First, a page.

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June 1, 2015

Looking to Contain Your Company Email Monster? Here’s 7 Important Things to Keep in Mind

I recently had a conversation with a business reporter on the trend among companies to “eliminate” email. The concern is that too many workers are spending far too much unproductive time glued to their laptops.


While email volume is clearly a growing concern, I’d like to put the issue in perspective. You don’t need to ban email to make a major dent on email overload.

We’ve seen companies get great results just by focusing on better email practices. From the work we’ve done with companies to control email volume, here are some of the most important strategies and takeaways:

Point 1: Identify Email Personas and Attack the Bad Behaviors

One of the key elements of our recent campaign with a global healthcare company was our “Email Personas” to help employees identify and tackle bad email habits.  While we created personas unique to our clients culture, here's another popular set we've made. These personas were a funny and effective way to pinpoint the classic bad behaviors that we all use, but that contribute greatly to overload. 

Here’s just one example of an email persona we’ve developed:  

  • The Gunslinger – Charges into the wide open Wild West – a rebel without a clue – and fires off large group emails. He also responds by hitting “reply all,” instead of considering who really needs the message. It’s time to pull in the reins and determine the best fellow travelers.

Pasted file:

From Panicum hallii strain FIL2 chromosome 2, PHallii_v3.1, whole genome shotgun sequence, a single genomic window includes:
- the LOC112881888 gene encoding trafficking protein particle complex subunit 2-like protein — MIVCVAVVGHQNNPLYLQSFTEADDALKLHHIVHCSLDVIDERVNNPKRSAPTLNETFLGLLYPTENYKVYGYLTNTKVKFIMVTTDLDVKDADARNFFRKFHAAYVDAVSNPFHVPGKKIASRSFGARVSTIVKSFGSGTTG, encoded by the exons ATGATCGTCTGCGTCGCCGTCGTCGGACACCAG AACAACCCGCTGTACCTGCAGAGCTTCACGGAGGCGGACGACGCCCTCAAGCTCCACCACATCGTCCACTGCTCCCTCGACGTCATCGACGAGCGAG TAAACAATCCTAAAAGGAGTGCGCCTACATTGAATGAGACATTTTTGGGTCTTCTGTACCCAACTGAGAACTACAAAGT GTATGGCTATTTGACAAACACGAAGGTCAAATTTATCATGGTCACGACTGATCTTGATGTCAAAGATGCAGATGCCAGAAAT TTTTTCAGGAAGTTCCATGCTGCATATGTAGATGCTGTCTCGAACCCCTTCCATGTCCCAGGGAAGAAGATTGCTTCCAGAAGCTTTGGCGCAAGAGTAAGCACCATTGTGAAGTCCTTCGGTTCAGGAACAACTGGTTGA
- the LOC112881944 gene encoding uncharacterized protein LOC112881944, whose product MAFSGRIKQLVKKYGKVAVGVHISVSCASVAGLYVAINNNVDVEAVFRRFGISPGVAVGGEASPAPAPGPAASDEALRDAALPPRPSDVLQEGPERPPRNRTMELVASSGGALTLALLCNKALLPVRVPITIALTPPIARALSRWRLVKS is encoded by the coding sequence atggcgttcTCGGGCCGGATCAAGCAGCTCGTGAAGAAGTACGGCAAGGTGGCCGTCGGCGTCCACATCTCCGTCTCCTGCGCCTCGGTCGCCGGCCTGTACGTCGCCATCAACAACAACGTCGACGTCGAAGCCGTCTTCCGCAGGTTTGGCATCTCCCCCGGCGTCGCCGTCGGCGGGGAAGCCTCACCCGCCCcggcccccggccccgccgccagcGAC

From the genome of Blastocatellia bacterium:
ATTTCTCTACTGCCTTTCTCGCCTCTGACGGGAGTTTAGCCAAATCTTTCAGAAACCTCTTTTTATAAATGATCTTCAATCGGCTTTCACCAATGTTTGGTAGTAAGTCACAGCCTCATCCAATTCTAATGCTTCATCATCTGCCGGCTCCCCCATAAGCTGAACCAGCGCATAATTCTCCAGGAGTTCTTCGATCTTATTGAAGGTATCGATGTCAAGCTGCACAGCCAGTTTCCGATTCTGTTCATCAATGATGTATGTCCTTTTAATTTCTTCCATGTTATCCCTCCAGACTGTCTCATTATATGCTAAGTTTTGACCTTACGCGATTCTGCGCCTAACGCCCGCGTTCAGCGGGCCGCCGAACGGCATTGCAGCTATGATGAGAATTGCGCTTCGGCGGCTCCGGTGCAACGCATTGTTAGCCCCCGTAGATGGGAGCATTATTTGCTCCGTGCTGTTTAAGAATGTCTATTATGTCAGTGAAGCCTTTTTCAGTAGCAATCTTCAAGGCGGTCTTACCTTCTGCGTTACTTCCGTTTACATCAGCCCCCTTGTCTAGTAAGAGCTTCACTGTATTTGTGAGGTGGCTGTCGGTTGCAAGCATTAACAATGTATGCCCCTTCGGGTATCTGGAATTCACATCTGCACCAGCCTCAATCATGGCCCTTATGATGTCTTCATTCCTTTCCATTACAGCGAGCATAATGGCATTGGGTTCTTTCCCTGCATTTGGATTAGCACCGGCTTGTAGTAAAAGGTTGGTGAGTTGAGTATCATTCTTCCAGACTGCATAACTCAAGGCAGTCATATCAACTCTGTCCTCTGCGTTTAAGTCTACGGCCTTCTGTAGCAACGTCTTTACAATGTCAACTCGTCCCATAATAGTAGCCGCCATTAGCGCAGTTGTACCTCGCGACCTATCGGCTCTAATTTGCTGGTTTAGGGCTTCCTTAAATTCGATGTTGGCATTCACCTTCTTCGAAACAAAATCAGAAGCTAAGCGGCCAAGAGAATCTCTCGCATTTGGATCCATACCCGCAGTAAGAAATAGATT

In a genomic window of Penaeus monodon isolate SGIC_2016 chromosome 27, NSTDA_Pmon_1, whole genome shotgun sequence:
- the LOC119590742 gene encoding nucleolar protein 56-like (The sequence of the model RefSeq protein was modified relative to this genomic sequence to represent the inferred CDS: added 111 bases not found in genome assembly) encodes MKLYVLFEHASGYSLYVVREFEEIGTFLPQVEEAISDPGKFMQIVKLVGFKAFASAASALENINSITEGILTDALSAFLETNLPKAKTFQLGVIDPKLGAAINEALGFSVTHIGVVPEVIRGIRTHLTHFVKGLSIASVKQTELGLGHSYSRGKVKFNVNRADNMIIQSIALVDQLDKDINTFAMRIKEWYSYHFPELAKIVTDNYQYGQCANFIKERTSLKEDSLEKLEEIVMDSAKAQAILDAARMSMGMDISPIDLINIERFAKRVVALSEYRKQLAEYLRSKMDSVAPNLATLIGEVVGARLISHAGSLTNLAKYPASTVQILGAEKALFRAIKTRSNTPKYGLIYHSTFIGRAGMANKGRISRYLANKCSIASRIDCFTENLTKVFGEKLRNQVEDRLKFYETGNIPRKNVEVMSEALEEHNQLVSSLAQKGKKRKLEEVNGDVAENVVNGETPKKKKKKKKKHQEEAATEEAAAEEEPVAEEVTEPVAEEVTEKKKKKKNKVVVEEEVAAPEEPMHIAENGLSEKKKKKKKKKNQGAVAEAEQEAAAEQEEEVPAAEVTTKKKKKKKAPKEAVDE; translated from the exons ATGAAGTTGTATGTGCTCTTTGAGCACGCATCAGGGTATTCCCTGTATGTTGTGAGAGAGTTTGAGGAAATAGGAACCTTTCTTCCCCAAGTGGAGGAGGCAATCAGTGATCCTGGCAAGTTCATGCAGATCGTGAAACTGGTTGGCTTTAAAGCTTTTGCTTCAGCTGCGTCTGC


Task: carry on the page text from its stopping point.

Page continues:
This type of campaign has already produced a nearly 20 percent reduction in email across another global company we worked with -- in just six months. While the work with our healthcare client is in the early stages, the initial signs are extremely promising as well.

Point 2: Recognize Email Overload as a Serious Productivity Issue

For years, the discussion around email volume centered on work-life balance and employee stress caused by emails coming in at all hours of the day and night.

While that remains a concern, the lost revenue from email overload is now grabbing executives’ attention even more. One Fortune 100 company we worked with calculated that irrelevant email costs them a great deal in lost productivity. Here’s just some of the numbers they identified:

  • Irrelevant email costs $909,000 per day and $236 million per year.
  • Supervisors spend the most unproductive time on email – an average of 4 hours on email per day. 57 minutes of that time is spent on irrelevant email.

Point 3: Get to the Heart of Your Email Problem

Before you can do anything about email volume, first understand the stress caused by email overload in your organization. With that knowledge, you can get to the best possible solution for your company.

Here’s a smart, four-step process:

  • Establish a baseline for email overload. Understand how email misbehaviors cause stress and limit your employees’ productivity.
  • Create guidelines for email. Help the organization make the most of email, in keeping with your culture. 
  • Walk the walk. Actions speak louder than words. Help leaders follow the behaviors they wish to see in others.